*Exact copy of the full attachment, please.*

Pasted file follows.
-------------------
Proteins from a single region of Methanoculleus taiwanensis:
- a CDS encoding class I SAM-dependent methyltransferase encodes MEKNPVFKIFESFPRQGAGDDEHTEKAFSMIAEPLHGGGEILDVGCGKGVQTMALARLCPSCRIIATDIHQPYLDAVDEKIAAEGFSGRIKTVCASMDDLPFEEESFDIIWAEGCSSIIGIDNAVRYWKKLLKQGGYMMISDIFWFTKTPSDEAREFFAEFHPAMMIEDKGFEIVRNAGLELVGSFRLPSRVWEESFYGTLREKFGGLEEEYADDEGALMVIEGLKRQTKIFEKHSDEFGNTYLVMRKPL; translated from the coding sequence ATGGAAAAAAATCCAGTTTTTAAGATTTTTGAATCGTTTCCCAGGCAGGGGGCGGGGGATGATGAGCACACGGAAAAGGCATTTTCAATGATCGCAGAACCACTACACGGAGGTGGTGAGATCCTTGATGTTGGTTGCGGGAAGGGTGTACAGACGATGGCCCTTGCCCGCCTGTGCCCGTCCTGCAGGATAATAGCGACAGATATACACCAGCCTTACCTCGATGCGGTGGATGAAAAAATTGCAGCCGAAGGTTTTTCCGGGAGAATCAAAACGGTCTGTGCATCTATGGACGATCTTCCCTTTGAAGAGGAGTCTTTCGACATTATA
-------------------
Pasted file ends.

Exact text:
Proteins from a single region of Methanoculleus taiwanensis:
- a CDS encoding class I SAM-dependent methyltransferase encodes MEKNPVFKIFESFPRQGAGDDEHTEKAFSMIAEPLHGGGEILDVGCGKGVQTMALARLCPSCRIIATDIHQPYLDAVDEKIAAEGFSGRIKTVCASMDDLPFEEESFDIIWAEGCSSIIGIDNAVRYWKKLLKQGGYMMISDIFWFTKTPSDEAREFFAEFHPAMMIEDKGFEIVRNAGLELVGSFRLPSRVWEESFYGTLREKFGGLEEEYADDEGALMVIEGLKRQTKIFEKHSDEFGNTYLVMRKPL; translated from the coding sequence ATGGAAAAAAATCCAGTTTTTAAGATTTTTGAATCGTTTCCCAGGCAGGGGGCGGGGGATGATGAGCACACGGAAAAGGCATTTTCAATGATCGCAGAACCACTACACGGAGGTGGTGAGATCCTTGATGTTGGTTGCGGGAAGGGTGTACAGACGATGGCCCTTGCCCGCCTGTGCCCGTCCTGCAGGATAATAGCGACAGATATACACCAGCCTTACCTCGATGCGGTGGATGAAAAAATTGCAGCCGAAGGTTTTTCCGGGAGAATCAAAACGGTCTGTGCATCTATGGACGATCTTCCCTTTGAAGAGGAGTCTTTCGACATTATA